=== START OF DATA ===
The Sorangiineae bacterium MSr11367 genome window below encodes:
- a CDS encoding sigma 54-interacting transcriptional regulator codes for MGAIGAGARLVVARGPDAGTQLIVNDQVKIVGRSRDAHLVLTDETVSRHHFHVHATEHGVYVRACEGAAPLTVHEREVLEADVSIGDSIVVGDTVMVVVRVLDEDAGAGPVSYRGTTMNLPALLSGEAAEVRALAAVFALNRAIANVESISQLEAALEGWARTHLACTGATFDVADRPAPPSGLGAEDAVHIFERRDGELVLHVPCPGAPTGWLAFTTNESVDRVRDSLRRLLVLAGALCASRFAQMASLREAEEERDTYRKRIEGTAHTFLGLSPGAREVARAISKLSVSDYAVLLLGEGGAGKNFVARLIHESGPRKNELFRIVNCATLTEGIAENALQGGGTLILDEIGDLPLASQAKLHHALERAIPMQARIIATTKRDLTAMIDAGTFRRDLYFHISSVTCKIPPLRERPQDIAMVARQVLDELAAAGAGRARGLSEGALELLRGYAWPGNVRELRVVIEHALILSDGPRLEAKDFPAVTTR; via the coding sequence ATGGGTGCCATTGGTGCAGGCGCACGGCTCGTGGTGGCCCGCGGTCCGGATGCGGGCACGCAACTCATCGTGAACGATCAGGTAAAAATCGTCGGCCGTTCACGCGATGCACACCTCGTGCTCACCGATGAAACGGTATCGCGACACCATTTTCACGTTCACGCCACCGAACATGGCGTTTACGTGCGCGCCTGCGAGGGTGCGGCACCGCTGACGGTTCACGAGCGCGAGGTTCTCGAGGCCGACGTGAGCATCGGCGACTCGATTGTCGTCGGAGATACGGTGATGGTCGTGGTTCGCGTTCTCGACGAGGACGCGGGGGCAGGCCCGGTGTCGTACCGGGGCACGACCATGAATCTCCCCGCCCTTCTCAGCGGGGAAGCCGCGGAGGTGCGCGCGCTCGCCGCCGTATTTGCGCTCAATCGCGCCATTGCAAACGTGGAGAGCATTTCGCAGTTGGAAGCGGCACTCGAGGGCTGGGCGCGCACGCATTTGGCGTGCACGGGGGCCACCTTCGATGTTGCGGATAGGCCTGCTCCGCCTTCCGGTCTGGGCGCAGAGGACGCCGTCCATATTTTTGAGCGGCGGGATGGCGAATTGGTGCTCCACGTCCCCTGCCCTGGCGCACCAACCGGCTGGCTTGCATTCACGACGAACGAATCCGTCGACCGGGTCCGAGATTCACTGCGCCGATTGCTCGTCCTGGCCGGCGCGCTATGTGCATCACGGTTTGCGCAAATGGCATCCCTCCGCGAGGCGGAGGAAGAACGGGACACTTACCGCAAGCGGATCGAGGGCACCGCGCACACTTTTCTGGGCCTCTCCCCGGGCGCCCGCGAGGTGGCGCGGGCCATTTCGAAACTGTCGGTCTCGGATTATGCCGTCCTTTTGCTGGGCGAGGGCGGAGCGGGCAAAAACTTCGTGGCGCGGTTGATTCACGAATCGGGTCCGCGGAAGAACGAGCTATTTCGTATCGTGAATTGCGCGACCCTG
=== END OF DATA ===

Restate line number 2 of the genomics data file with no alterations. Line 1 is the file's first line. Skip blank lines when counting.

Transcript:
- a CDS encoding sigma 54-interacting transcriptional regulator codes for MGAIGAGARLVVARGPDAGTQLIVNDQVKIVGRSRDAHLVLTDETVSRHHFHVHATEHGVYVRACEGAAPLTVHEREVLEADVSIGDSIVVGDTVMVVVRVLDEDAGAGPVSYRGTTMNLPALLSGEAAEVRALAAVFALNRAIANVESISQLEAALEGWARTHLACTGATFDVADRPAPPSGLGAEDAVHIFERRDGELVLHVPCPGAPTGWLAFTTNESVDRVRDSLRRLLVLAGALCASRFAQMASLREAEEERDTYRKRIEGTAHTFLGLSPGAREVARAISKLSVSDYAVLLLGEGGAGKNFVARLIHESGPRKNELFRIVNCATLTEGIAENALQGGGTLILDEIGDLPLASQAKLHHALERAIPMQARIIATTKRDLTAMIDAGTFRRDLYFHISSVTCKIPPLRERPQDIAMVARQVLDELAAAGAGRARGLSEGALELLRGYAWPGNVRELRVVIEHALILSDGPRLEAKDFPAVTTR; via the coding sequence ATGGGTGCCATTGGTGCAGGCGCACGGCTCGTGGTGGCCCGCGGTCCGGATGCGGGCACGCAACTCATCGTGAACGATCAGGTAAAAATCGTCGGCCGTTCACGCGATGCACACCTCGTGCTCACCGATGAAACGGTATCGCGACACCATTTTCACGTTCACGCCACCGAACATGGCGTTTACGTGCGCGCCTGCGAGGGTGCGGCACCGCTGACGGTTCACGAGCGCGAGGTTCTCGAGGCCGACGTGAGCATCGGCGACTCGATTGTCGTCGGAGATACGGTGATGGTCGTGGTTCGCGTTCTCGACGAGGACGCGGGGGCAGGCCCGGTGTCGTACCGGGGCACGACCATGAATCTCCCCGCCCTTCTCAGCGGGGAAGCCGCGGAGGTGCGCGCGCTCGCCGCCGTATTTGCGCTCAATCGCGCCATTGCAAACGTGGAGAGCATTTCGCAGTTGGAAGCGGCACTCGAGGGCTGGGCGCGCACGCATTTGGCGTGCACGGGGGCCACCTTCGATGTTGCGGATAGGCCTGCTCCGCCTTCCGGTCTGGGCGCAGAGGACGCCGTCCATATTTTTGAGCGGCGGGATGGCGAATTGGTGCTCCACGTCCCCTGCCCTGGCGCACCAACCGGCTGGCTTGCATTCACGACGAACGAATCCGTCGACCGGGTCCGAGATTCACTGCGCCGATTGCTCGTCCTGGCCGGCGCGCTATGTGCATCACGGTTTGCGCAAATGGCATCCCTCCGCGAGGCGGAGGAAGAACGGGACACTTACCGCAAGCGGATCGAGGGCACCGCGCACACTTTTCTGGGCCTCTCCCCGGGCGCCCGCGAGGTGGCGCGGGCCATTTCGAAACTGTCGGTCTCGGATTATGCCGTCCTTTTGCTGGGCGAGGGCGGAGCGGGCAAAAACTTCGTGGCGCGGTTGATTCACGAATCGGGTCCGCGGAAGAACGAGCTATTTCGTATCGTGAATTGCGCGACCCTG